Monthly Archives: May 2010

New York – May 23, 2010

Yesterday was a fun-filled day of walking, sight-seeing, and general socializing!

I thought I would share some photos of what we saw. Click on any photo to enjoy a larger view.

Battery Park:

The Statue of Liberty and Ellis Island:

The Brooklyn Bridge and Brooklyn:

The Empire State Building:

Ground Zero:

After all that walking, we DID find some time to just sit down and relax:

Mailbox Monday – May 24, 2010

Welcome to this week’s edition of Mailbox Monday coming to you from New York City! The books below are those which arrived before we left for the BEA and Book Blogger Convention.

This event is hosted each Monday by Marcia at The Printed Page…so make sure you drop over to her blog to play along.

Harper Collins sent me The Devil’s Star by Jo Nesbo through a Shelf Awareness offer. This third book in the Detective Harry Hole series centers around a possible serial killer who is murdering women and then severing their fingers (gruesome, eh?).

Nesbo’s previous novels have been huge successes here and abroad. He is the winner of the Glass Key Award (northern Europe’s most prestigious crime-fiction prize) for the first novel in the Harry Hole series. Nesbo currently lives in Oslo. To learn more about Nesbo and his work, visit the author’s website.

Riverhead Books sent me an Advance Readers Edition of Work Song by Ivan Doig through a Shelf Awareness offer. This latest novel from Doig brings back Morrie Morris – a character from The Whistling Season (which I have in my TBR pile). Introducing a “colorful cast of characters” along with a plot involving the clash between “the ironfisted mining company, outside agitators, and the beleaguered miners,” Doig takes readers to a Butte, Montana during its post-World War I heyday. I really enjoy Western novels, and I have yet to read anything by this author (who has been a National Book Award finalist and won several awards).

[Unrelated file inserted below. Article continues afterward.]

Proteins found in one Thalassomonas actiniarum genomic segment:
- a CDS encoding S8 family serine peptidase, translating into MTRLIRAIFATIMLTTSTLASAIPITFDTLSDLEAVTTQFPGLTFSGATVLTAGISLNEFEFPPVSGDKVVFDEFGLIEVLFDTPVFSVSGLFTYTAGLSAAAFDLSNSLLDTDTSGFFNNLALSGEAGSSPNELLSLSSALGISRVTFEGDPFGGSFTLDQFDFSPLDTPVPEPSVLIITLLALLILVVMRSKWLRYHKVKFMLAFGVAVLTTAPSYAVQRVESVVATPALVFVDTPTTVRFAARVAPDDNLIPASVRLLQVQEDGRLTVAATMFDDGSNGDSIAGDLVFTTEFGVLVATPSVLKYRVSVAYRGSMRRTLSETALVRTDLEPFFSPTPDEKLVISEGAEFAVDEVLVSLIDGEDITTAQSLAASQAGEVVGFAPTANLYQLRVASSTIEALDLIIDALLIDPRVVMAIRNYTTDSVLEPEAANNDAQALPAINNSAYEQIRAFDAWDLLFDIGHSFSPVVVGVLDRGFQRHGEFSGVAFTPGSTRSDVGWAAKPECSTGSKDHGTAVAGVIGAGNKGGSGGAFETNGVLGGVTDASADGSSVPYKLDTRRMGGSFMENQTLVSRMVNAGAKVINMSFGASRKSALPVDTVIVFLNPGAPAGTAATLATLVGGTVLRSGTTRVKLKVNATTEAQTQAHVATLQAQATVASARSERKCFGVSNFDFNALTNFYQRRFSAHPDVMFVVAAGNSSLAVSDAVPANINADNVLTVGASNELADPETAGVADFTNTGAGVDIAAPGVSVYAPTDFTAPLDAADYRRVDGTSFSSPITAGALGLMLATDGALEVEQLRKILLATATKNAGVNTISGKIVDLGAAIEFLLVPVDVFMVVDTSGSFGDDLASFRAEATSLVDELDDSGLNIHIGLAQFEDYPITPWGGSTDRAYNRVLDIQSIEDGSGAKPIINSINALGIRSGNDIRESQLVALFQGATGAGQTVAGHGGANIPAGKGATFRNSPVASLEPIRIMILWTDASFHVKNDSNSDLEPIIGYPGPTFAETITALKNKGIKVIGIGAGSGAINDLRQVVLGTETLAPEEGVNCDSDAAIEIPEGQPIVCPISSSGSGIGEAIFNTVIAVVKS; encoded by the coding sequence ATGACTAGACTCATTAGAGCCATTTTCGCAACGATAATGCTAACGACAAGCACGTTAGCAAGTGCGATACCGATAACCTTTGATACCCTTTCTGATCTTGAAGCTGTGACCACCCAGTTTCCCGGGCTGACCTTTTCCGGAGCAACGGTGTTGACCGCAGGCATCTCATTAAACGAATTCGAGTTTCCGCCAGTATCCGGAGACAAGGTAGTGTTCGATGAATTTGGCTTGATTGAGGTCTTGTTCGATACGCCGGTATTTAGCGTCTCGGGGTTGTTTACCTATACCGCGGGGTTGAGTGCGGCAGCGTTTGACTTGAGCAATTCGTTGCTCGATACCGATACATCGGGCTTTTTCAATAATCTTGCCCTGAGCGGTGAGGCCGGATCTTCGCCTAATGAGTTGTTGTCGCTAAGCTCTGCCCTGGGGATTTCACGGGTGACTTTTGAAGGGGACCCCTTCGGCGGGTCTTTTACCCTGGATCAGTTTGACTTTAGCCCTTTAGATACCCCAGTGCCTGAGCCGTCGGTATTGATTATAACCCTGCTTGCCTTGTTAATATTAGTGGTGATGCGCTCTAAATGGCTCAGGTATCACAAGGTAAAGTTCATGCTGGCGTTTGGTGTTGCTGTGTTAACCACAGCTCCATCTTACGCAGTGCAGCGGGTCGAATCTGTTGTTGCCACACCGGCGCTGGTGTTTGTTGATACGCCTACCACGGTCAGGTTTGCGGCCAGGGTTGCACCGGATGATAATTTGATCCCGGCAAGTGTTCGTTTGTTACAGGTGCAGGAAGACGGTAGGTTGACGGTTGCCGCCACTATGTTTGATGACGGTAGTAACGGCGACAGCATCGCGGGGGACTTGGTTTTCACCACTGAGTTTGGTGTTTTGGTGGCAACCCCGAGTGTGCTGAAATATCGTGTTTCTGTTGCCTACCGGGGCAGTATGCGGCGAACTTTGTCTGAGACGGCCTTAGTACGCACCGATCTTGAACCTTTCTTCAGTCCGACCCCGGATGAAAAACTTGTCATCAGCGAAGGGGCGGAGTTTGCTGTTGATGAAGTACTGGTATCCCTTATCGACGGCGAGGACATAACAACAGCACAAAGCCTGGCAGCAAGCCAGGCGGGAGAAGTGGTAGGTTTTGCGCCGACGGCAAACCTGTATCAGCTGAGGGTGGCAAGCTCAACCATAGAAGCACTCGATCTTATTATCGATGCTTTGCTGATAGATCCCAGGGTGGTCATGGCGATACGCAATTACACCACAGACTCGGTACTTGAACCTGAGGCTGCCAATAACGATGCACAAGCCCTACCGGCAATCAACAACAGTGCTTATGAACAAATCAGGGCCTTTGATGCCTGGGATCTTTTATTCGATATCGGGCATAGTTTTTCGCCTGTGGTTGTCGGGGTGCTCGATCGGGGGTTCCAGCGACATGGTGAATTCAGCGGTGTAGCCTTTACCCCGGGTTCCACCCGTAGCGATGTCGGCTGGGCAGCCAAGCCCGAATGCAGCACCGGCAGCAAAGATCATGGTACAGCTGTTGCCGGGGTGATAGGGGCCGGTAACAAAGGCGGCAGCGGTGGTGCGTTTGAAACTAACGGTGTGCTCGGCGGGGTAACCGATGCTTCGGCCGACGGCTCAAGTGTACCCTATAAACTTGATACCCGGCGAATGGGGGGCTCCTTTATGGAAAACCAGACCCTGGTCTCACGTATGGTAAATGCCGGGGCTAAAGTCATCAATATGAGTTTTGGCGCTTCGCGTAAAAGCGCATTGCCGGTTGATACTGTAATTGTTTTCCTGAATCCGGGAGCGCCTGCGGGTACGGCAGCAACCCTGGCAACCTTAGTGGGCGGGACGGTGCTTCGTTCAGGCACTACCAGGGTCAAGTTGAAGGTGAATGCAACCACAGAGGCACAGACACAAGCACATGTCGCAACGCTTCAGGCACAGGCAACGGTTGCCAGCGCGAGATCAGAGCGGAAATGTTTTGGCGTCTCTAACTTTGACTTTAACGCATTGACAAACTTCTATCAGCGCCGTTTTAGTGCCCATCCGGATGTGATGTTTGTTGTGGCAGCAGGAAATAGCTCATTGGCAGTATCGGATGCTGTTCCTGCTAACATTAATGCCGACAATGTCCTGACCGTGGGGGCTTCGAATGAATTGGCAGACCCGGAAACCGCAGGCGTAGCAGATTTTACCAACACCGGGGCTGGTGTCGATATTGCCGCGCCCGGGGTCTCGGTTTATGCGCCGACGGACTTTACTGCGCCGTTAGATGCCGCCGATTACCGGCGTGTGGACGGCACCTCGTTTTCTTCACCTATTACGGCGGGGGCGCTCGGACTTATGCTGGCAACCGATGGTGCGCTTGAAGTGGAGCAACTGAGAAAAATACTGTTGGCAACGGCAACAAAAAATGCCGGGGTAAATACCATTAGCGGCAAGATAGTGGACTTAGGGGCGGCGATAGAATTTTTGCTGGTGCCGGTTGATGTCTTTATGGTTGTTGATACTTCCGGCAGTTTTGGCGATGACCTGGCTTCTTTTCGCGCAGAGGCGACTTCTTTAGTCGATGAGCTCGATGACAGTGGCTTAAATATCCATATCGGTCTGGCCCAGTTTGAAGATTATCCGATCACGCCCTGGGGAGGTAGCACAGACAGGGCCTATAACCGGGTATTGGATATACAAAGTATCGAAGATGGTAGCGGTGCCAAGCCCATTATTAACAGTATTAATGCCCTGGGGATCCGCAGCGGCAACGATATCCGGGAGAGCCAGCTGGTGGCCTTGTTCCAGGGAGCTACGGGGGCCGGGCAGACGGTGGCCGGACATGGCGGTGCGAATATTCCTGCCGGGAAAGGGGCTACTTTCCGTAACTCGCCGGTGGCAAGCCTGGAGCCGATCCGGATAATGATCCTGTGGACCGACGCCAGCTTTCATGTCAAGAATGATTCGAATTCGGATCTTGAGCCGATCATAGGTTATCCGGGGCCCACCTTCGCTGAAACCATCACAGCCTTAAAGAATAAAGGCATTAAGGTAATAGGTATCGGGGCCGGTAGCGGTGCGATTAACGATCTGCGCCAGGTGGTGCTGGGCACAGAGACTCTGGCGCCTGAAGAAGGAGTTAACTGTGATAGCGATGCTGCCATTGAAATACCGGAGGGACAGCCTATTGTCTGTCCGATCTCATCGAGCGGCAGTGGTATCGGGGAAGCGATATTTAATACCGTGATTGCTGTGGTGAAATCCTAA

Doig writes on his website:

I don’t think of myself as a “Western” writer. To me, language—the substance on the page, that poetry under the prose—is the ultimate “region,” the true home, for a writer.

To learn more about Doig and his work (including readers’ guides to all his novels), visit the author’s website.

What books arrived at YOUR house this week?

New York, New York

We’re here! Look who we found sitting two seats behind us on our flight:

In case you don’t recognize her…that’s me with Trish (on left) from Hey Lady,Watcha Readin’?

Kip and I arrived in New York City at 6:30PM last night, checked into our hotel and then met up with my sister Paula and her boyfriend Gene for a very late dinner in Times Square. Wow – Times Square is CRAZY!!! Billboards, lights, and thousands of people. It does seem to be true that no one sleeps here.